The lure of Forbes

It was a humbling experience to be nominated for the Forbes Citizen of the year and many thanks to the person who dobbed me in – I will find out who you are.

Joe Willis in his Rankin Street jewellery store.

Joe Willis in his Rankin Street jewellery store.

The recipient of the Young Citizen’s Award, Aiden Clarke (good on you mate) put it very nicely in his explanation of why we do these ‘things’. Not for self but for the benefit of others. I think it was the American folk singer Woody Guthrie who advocated “WE not ME”.

As I mentioned on the evening I am going to divide my ‘award’ into three sections. One for my wife, Ollie, who has put up with my ideas and projects for over 40 years and kept me in the middle when being mentally up or down. Without her nothing would get done.  

The second segment is for the 1,500-plus people, Australia wide, who have shared their life stories with me for The National Library of Australia’s archives. Particularly the hundred or so from the Forbes area who were the basis of our collection. I learnt so many lessons of life from these people – Paddy Godden, Ebb Wren, Biddy McClenehan and those who followed who shared sometimes tragic stories – Barb MacKinnon and Yvonne Shaw come to mind. There are many, many, others as well, all contributing to the way I look at life and a strong factor why we choose to live and stay in Forbes.

I’ll keep the third bit for myself.

A few early memories which might explain why we have chosen to stay here.

My grandparents came to Forbes and opened a Jewellery shop in Rankin St in the 1920’s, the business remained in my family until the 1960’s. Our residence was above the shop, this is where I spent most of my early life and it certainly gave me a great insight in to the characters of our town and probably inspired me to record life stories in later years.

My playground was the back lanes, my friends ranged from the Greek kids whose parents owned the cafes, the children of the ‘New Australians” who lived in the three storey flats in Lachlan Street to the drunks who frequented our lane at the back of Flannery’s pub. In retrospect this gave me an understanding of multiculturalism, class and racial discrimination. So the lanes became my ‘school of life’ and I loved them and still do.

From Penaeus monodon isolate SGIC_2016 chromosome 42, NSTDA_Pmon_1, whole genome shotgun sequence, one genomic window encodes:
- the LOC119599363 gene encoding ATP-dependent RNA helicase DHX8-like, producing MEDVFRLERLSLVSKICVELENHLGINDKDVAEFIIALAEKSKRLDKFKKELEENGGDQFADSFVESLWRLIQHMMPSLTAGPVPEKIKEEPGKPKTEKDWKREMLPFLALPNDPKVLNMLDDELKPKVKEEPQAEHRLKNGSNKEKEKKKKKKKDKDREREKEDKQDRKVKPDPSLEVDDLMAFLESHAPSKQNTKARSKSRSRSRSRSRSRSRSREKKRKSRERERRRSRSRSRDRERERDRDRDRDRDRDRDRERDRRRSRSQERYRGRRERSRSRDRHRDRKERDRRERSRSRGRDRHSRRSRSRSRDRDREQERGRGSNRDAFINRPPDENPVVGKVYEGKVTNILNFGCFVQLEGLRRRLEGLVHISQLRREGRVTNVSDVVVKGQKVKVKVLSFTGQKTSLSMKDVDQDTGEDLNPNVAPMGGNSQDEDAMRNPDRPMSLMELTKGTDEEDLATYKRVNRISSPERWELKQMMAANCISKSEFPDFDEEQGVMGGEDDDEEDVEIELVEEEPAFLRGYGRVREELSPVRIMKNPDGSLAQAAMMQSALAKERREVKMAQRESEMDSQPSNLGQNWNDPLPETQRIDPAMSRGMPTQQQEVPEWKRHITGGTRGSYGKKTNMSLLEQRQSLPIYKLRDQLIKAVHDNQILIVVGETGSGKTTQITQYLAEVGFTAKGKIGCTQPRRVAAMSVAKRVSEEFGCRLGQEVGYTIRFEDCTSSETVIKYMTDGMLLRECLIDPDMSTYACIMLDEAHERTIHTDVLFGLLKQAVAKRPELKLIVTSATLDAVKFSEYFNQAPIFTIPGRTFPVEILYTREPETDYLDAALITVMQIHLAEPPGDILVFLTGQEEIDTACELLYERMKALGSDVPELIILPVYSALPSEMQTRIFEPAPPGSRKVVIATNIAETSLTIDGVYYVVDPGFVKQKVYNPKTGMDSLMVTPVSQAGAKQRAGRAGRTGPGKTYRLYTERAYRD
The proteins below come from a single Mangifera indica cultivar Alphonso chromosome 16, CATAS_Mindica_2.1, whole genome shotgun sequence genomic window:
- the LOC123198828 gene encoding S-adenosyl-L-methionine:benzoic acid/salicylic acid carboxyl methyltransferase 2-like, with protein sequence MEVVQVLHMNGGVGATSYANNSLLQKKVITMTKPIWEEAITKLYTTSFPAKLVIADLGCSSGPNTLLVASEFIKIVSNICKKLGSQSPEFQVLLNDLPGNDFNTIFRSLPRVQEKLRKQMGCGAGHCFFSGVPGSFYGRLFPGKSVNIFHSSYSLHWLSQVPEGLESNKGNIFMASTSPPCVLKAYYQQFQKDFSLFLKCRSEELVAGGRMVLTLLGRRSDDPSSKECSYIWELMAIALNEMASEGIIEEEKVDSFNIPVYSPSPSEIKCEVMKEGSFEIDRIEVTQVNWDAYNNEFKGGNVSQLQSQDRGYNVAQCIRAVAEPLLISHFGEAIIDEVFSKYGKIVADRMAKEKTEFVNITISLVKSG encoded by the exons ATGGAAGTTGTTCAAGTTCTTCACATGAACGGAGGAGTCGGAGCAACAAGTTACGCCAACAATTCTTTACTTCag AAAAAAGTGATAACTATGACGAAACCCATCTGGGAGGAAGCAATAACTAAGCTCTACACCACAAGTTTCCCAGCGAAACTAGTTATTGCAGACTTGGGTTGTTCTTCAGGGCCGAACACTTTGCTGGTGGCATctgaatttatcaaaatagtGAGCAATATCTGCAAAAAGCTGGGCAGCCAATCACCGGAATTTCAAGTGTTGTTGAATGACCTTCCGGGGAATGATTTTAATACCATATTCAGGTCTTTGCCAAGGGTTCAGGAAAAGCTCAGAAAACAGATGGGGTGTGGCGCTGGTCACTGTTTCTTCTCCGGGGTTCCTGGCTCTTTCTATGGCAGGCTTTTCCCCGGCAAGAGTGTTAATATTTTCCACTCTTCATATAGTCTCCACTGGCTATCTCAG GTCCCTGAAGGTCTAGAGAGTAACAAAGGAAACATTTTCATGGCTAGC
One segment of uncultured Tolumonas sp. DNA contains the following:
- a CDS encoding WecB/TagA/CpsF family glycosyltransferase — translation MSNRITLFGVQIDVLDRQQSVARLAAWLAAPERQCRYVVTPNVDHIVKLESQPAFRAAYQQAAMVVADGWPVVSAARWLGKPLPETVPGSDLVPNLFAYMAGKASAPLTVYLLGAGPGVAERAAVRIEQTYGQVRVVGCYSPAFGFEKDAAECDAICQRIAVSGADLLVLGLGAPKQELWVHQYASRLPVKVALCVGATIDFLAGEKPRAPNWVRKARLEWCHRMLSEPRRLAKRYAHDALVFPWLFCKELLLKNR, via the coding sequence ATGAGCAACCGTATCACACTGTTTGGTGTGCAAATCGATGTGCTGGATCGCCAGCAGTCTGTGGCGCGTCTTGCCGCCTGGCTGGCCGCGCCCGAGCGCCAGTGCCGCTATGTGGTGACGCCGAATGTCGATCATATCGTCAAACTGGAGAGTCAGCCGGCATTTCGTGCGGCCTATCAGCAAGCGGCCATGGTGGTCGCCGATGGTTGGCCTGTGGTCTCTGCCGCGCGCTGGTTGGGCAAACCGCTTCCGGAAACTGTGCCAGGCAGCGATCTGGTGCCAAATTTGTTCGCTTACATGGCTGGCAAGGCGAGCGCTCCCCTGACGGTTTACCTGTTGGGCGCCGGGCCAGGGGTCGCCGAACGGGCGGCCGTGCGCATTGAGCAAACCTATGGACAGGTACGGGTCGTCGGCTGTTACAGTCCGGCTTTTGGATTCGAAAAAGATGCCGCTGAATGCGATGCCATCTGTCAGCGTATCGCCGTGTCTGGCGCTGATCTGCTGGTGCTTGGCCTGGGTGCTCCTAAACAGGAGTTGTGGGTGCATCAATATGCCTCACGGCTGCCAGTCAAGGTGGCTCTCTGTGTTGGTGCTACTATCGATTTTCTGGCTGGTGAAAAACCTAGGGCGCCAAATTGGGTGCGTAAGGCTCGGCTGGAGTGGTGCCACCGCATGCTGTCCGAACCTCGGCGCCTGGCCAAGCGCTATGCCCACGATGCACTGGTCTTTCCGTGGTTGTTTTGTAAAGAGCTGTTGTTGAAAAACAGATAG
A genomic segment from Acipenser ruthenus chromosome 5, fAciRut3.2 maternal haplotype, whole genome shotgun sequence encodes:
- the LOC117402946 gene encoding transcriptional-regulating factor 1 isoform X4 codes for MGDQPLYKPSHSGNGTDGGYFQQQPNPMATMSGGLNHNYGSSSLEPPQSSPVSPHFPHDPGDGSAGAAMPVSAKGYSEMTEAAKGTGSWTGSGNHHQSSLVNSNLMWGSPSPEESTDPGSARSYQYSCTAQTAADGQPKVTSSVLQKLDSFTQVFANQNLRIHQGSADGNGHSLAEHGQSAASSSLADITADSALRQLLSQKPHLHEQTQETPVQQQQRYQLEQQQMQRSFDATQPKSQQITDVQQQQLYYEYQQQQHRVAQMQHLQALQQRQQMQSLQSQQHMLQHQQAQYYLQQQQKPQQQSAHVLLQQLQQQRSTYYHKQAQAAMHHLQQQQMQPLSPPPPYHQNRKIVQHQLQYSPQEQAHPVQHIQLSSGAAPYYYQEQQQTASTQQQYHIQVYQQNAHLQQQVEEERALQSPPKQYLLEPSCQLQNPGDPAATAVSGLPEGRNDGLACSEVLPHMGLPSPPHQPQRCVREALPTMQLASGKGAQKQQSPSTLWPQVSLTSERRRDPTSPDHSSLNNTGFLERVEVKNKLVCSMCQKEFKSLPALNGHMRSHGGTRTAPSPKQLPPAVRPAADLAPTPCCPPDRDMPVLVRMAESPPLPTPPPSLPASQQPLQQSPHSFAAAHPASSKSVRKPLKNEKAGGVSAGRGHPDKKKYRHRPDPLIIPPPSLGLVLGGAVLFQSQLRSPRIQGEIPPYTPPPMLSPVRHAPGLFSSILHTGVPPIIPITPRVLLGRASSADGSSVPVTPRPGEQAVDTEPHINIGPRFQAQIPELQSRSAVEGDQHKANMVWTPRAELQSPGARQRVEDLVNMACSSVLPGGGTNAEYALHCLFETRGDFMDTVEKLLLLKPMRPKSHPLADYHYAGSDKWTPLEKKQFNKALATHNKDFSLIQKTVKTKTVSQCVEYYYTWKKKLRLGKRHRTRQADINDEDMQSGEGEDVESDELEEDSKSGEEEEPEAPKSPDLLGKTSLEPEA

But what about real school? Well, sad to say I was always bent on enjoying myself rather than learning and can remember a particular science master yelling at me over the Bunsen burner “you will NEVER make anything of yourself, Willis”. Our man is still alive and 103 years of age so I could not have scarred him that much.  

I do feel that we all have one teacher who has an influence on our lives. In my case it was in High School and a history teacher who came from South Africa to escape apartheid. He explained not only history but the stories behind the written history (particularly apartheid). I’m sure that this gave me my insatiable thirst to record the social history of Australia, the reason people did things and how they felt about it. Another good reason to like and stay in this place as it has a lot of history and stories.

I stayed in Forbes after completing my education, there was plenty of opportunity to get out and I certainly enjoyed life and different experiences but, I stayed and got a job. My first boss was one of nature’s gentlemen and a family friend, Merv Hawke. It was the beginnings of TV broadcasting in Forbes and we were flat out putting up aerials and fixing sets. Merv gave me my love of electronics, technology and most importantly MUSIC. A musician of many years standing, he could belt out any tune he heard. We followed his band, Collits/Hodges, to all the country halls, Bedgerabong, Warroo, Wirrinya to name a few and listened to the life stories told by the local characters. Employment with the general retail store of Arthur Hughes and Co followed until the early 1970s and this again was a wonderful lesson in life. It was a fun time with more characters – Hector May, Cocky Smith, 2GZ (Jack Antram), Noel Rath, Billy Crowe and the wonderful women and girls in the store and office. All had a marvellous sense of humour and sense of community. 

Even though Australia is our backyard these days and we could be recording stories for The National Library of Australia in Darwin one week and Hobart the next, Forbes will always be home. So a big THANKS to the people of this town for keeping me here.